Sunday, 16 January 2005 - 8:45 AM
This presentation is part of: Outcomes of Child Welfare Services
The Effectiveness of Aftercare Following Intensive Family Preservation ServicesKristine E. Nelson, DSW, Graduate School of Social Work, Portland State University and James K. Nash, PhD, Graduate School of Social Work, Portland State University.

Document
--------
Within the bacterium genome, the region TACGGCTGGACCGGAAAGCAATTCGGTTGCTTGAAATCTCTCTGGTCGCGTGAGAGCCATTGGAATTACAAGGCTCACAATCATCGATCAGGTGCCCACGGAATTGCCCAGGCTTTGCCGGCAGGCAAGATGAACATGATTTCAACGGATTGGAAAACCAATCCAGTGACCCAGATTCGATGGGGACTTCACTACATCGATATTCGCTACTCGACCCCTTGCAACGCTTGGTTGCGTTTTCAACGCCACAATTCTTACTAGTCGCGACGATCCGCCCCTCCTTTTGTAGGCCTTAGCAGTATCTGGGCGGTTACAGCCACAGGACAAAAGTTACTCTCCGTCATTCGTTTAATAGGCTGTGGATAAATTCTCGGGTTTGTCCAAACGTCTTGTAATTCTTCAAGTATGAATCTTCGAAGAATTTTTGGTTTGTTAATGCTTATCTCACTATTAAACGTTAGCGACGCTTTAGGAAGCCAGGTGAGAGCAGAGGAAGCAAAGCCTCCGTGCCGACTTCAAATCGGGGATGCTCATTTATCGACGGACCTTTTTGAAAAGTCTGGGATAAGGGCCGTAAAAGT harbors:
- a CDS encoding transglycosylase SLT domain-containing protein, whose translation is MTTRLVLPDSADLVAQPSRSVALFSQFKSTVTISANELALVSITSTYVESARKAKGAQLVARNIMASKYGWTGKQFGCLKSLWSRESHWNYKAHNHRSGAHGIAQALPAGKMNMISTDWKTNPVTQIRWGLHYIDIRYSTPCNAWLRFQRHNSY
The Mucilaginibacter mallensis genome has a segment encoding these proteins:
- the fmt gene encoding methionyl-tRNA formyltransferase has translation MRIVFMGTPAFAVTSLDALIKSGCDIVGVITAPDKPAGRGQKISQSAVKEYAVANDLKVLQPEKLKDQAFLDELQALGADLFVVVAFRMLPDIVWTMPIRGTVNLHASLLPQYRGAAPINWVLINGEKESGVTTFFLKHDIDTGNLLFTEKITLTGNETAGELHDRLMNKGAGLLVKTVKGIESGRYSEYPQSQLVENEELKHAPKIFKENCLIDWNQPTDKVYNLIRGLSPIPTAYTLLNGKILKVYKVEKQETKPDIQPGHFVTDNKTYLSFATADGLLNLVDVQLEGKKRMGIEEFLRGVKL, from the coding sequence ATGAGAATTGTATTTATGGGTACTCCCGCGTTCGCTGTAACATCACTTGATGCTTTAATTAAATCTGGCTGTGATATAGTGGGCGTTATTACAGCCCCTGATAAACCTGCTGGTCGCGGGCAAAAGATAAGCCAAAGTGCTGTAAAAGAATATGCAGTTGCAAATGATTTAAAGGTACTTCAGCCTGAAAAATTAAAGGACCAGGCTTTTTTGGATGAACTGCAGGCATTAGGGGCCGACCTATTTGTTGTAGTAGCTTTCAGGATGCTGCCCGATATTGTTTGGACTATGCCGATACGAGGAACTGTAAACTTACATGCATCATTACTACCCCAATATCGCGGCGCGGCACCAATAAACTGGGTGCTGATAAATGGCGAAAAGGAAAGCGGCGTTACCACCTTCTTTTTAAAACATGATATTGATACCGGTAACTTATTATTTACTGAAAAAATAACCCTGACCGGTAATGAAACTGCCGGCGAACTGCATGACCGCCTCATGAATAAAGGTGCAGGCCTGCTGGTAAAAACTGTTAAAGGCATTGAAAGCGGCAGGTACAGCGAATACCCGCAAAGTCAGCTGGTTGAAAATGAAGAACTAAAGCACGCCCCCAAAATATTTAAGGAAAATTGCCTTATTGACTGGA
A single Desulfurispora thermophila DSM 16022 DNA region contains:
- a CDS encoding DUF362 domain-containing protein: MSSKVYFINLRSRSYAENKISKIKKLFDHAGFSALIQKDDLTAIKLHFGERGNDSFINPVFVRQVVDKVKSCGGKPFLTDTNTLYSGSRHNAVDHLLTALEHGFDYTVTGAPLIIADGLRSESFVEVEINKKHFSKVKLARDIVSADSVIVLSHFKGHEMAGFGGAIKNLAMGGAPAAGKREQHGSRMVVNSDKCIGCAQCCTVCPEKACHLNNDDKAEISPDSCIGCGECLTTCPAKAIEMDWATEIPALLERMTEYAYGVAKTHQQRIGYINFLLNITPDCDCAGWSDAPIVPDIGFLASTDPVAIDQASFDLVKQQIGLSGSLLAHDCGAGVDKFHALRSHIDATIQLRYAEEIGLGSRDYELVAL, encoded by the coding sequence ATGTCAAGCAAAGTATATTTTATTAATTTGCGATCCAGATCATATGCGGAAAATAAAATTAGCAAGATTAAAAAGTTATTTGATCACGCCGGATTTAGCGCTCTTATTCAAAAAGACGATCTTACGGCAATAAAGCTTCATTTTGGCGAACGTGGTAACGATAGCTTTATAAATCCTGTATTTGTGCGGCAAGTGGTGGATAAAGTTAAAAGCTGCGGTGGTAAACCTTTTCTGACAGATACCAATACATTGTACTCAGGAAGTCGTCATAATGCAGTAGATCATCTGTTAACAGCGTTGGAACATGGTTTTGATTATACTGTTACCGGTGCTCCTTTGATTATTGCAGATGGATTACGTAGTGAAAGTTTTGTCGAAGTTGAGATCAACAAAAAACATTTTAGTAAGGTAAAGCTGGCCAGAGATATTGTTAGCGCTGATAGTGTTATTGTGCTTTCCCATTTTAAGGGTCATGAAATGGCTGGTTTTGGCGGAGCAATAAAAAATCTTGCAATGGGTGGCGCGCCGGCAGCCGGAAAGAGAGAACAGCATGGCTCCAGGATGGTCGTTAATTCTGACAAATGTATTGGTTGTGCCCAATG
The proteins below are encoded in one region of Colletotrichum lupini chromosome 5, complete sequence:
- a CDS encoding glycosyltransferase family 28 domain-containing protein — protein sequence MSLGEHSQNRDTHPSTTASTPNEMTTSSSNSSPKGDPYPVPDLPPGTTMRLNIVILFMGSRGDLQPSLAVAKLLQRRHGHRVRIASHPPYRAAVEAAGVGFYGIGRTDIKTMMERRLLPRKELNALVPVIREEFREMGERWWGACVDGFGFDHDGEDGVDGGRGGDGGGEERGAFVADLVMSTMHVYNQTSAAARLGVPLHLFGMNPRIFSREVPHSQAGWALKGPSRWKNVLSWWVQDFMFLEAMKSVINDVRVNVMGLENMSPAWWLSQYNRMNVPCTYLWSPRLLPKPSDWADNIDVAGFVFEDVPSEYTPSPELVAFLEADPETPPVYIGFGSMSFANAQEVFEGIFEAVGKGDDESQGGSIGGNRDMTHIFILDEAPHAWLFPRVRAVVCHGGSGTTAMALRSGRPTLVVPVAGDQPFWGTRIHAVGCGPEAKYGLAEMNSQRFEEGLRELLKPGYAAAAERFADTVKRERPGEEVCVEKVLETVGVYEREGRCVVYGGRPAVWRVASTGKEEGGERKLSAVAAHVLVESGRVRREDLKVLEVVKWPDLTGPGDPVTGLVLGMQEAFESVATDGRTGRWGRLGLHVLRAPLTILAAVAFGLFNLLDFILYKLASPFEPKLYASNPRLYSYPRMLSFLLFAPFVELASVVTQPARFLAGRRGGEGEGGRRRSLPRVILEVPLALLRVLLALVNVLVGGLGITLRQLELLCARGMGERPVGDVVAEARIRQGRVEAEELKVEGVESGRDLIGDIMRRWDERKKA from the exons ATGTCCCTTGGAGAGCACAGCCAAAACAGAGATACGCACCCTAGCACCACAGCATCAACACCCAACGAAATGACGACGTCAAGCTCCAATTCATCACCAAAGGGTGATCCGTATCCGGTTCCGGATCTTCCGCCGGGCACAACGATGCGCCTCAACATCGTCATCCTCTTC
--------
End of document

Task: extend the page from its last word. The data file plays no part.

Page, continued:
There has been considerable controversy concerning the effectiveness of intensive family preservation services, especially in cases of child neglect (Berry, 1992; Fraser, Nelson, & Rivard, 1997; Nelson & Landsman, 1992; Yuan & Struckman-Johnson, 1991). This paper reports the results of a demonstration project that investigated the effectiveness of adding an extended (up to 12 months) aftercare component to an existing intensive family preservation program for African-American families. Target children were African American or mixed race, under 12, and at imminent risk of placement. Methods The evaluation component of the demonstration project employed a longitudinal design using families as their own controls. All families referred by child protective services were asked to participate in the evaluation of the demonstration project and 118 families or 47.6% of those referred completed pre- and post-tests. Of these, 69 received aftercare services for an average of 117 days following six to eight weeks of intensive services. Factors contributing to child well-being were measured using 20 items from Magura and Moses’ (1986) Child Well-Being Scales (alpha = .85). In keeping with the cultural traditions of the African-American community, kinship care was counted as a successful family preservation outcome. Non-relative placement included foster care, family foster care, foster group care, residential treatment, assessment services, and hospital placement. Results There were no initial differences between the intensive service only and aftercare groups except in caregiver motivation. More caregivers receiving aftercare (60.3%) were initially rated as motivated and realistic than caregivers receiving intensive services only (40.5%), χ2(1) = 3.66, p = .056. Factors contributing to child well-being improved significantly from intake to the end of intensive services, t(109) = -2.34, p < .01. The rate of non-relative placement for families during the 12-month period that preceded the intervention was 41.5% (n = 49) and 20.3% (n = 24) in the 12-months following termination, p < .01. Families receiving aftercare had a placement rate of 13%, χ2(1) = 5.46, p < .05. A logistic regression examined the influence of family and service characteristics on placement rates. The final model included criminal involvement of a family member, mental health issues, aftercare, and chronic neglect (three or more substantiated referrals in a seven year period). All except aftercare increased the likelihood of placement. The model correctly predicted 97.9% of non-placement and 45.8% of placement cases. Implications The reduction in non-relative placements by half in the year following termination of services supports the effectiveness of providing culturally-relevant intensive family preservation and aftercare services to African-American families with children at imminent risk of placement. Significant improvement in factors contributing to child well-being indicates that child safety was not compromised by providing services as an alternative to placement. Additional efforts are needed to increase effectiveness with caregivers who are criminally involved or who have mental health issues. Short-term intensive family preservation services, even with extended aftercare, do not appear to be effective with families experiencing chronic neglect. Modifications of the intensive family preservation services model are needed to address problems associated with chronic neglect.
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